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Breakfast of champions

06/02/2016

I woke up sick. My head hurt, my teeth hurt, the large muscles of my arms and legs hurt. In my sleep I’d curled around the expanding cramp in the pit of my stomach and my back, neck and shoulders were stiff and sore. I was shivering yet sweating and stuck to the sheets. My nose dripped, my eyes burned and I needed to get to the toilet before diarrhea burst from me in a stinking torrent. But that would have to wait. I knew my disease. And I knew my cure. At nineteen I was already an expert.

I poked a finger into the gap behind the bedhead, extracting a small zip-lock plastic bag, sliding the sides between thumb and forefinger, popping it open with a nail. My hands shaking only slightly I carefully tapped three pink rocks, each a little smaller than a match-head, into the bent tablespoon on the bedside table. I dipped the already blunted needle-tip into the glass of water and sucked up around half a ml, squirting it in slow circles around the spoon, dissolving the grey dregs of last night’s bliss into the rosy new day.

Inverting the syringe I used the back of the plunger to crush the rocks and stir them into the mix. Pink rocks dissolve easily. There’s no need to cook them. I tried to squeeze in some citric acid from a lemon peel but it had dried out. Not to worry. It’s probably a myth that the acid alleviated the itches anyway.

The filter from last night was still in the spoon, a tiny wisp pulled from a cigarette now soaked with Burma’s number one export. It wasn’t there to trap impurities but to help sponge up every drop of the solution and to protect the needle tip from being blunted even further on the spoon. Sliding it in circles as I sucked up the last of the hit was my favourite part of the thrice daily ritual.

I was ready. I didn’t use a tourniquet. My veins were good, thanks to surfing and the constant typing that came with my daytime job. Between computer programming and selling smack I was easily able to fund my own habit and even give a little away to my junkie friends. I like looking after my friends.

The needle stung as I pushed it through the scar tissue inside my elbow but I immediately found the spot and a small red flower bloomed in the syringe when I jacked back the plunger. Then it was away.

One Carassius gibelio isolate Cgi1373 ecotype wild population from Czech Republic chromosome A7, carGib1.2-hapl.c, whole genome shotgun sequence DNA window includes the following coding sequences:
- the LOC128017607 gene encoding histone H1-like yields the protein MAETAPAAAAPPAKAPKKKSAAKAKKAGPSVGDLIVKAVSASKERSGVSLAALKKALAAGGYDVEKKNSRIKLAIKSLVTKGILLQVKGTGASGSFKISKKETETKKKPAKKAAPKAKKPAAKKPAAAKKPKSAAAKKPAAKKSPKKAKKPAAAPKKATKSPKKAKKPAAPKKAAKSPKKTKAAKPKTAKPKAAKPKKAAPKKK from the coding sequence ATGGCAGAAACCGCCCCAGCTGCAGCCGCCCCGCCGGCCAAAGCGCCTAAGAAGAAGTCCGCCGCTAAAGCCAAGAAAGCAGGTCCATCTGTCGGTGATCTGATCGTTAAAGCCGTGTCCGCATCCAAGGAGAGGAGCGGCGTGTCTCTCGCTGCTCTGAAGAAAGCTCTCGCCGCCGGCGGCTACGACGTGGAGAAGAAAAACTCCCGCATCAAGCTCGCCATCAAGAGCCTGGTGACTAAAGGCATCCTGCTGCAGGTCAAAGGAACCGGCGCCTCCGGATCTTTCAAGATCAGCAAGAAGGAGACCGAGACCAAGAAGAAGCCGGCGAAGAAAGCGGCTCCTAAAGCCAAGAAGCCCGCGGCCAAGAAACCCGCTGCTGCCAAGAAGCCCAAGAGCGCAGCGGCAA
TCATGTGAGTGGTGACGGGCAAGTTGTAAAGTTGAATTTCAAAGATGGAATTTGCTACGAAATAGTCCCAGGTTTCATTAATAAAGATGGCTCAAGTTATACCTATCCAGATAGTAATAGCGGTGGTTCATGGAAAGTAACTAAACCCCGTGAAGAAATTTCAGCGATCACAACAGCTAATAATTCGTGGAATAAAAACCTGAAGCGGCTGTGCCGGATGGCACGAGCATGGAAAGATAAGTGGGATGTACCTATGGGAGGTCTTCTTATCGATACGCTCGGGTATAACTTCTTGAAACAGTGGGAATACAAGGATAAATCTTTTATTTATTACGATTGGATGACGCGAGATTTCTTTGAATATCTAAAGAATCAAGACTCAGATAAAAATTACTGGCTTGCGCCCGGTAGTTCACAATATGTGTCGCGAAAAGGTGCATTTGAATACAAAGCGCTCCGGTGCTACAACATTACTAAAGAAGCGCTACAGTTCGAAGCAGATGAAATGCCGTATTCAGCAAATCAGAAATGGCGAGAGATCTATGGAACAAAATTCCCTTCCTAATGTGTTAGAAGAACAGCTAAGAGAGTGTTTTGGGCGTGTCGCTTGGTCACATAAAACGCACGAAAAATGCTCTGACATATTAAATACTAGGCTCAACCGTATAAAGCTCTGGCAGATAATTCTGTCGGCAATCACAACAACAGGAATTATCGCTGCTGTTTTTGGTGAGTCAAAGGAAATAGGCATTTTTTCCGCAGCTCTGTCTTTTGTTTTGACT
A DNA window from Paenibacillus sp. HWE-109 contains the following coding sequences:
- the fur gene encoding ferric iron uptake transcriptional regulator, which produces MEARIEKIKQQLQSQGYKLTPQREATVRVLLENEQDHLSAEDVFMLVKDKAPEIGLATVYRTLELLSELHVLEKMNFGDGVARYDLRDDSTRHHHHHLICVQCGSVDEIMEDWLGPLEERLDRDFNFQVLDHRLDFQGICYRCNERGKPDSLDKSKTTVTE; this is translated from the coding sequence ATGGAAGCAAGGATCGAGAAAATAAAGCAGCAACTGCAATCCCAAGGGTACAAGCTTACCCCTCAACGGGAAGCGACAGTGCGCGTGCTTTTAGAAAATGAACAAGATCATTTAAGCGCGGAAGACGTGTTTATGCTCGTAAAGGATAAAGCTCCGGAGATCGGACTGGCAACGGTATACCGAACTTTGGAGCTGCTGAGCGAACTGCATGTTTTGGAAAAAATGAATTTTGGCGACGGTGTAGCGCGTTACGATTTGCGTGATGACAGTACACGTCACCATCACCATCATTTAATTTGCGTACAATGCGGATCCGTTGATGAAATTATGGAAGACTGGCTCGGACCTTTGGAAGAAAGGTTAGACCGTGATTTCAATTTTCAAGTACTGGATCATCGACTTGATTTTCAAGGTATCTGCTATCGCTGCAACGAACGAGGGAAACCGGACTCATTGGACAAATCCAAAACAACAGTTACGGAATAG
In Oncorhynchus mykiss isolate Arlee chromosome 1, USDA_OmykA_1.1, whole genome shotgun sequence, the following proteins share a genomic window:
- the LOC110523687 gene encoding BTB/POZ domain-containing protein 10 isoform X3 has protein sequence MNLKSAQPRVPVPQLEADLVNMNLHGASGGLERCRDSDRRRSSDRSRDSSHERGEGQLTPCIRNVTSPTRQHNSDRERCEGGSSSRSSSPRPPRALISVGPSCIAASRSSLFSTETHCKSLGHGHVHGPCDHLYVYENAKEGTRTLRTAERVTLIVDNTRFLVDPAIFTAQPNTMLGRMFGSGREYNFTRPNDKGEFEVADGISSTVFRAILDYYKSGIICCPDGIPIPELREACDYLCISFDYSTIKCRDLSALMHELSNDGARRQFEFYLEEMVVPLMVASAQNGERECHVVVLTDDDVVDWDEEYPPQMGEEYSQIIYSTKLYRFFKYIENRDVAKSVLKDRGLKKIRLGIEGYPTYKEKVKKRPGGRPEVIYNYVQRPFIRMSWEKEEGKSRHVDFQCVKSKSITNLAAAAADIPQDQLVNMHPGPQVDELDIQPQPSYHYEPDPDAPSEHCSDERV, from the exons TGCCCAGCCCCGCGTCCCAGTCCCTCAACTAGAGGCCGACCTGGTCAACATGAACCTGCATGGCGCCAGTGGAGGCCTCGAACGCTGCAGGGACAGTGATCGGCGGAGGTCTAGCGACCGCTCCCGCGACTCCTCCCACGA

The rush was exquisite, starting at the base of my spine and bursting into hair raising tingles up the back of my skull. All my pains and discomforts, physical and emotional, just dissolved and washed away, giving way to a warm, relaxed euphoria. The distinct bitter-metallic flavour/smell filled my throat and nose and a not unpleasant nausea grew in my belly. I wouldn’t vomit though. Most other junkies I knew did but not me. I could always ride it out without chucking my bikkies no matter how big the hit. I absently scratched at my nose, already scabbed from countless other unfeeling scratches.

Heroin gives you magical powers. With it you can stand up to anything life throws at you. Without it you’re not a mild mannered reporter. You’re a sick, anxious, self-hating wreck. After a while on smack your pains and inadequacies, your career and possessions, your friends and family, your health and self-respect all vanish up your sleeve. And none of it matters as long as you can get another taste. Not that I couldn’t give it up if I wanted to. I already had. Several times.

Maybe it’s no coincidence that the world’s best heroin comes from that famous triangle of lawless borderland where Thailand, Laos and Burma meet. Smack is Buddhist. It teaches the First Noble Truth. Life is suffering. You become aware of pain you never knew you had until it was suddenly relieved. It’s like putting down a heavy load you’ve been carrying all day and feeling so light you can fly. Then it drops it all back on you with interest and you can never ignore it again.

After returning from the bathroom and a sensual warm shower I stuffed my reeking bedsheets into a bag already holding a week’s dirty clothes and headed for the laundromat. On the way, as per another of my habits, I picked up a litre of ice-cold orange juice to relieve my dry mouth and wash away the flavour of my panacea.

Striding down Bondi Road I knock back half the bottle in a swig. It’s only when the cold juice hits my warm stomach that I realise it’s off. The small fuzzy ball of nausea suddenly erupts up my esophagus out through my mouth and nose onto the footpath. A middle aged man coming the other way carefully steps around it while equally carefully avoiding my glance. It’s disgusting. It’s humiliating. But it doesn’t matter. Nothing does.

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From → autobiography

One Comment
  1. Smiles.. My friend.. I’ve been wandering the poppy fields of Oz more often in my life than not.. Perhaps the all natural gift of Bi-Polar that in my case is mostly Oz instead of melting witches.. And i didn’t get diagnosed until the pscychiatrist observed what i was in Oz.. Away from hell in now for the 66 months i spent there.. The diagnosis a valued one too.. Extending my happy re-Tirement to regular retirement age with the government this June at 56.. Anyway yeah i feel almost always invincible in what used to be Clark Kent clothes.. Don’t even need tights or cape now and have staying in heaven now down to a science of art at least for me.. Relaxing higher than ever in the poppy field(S) of Oznow..:)

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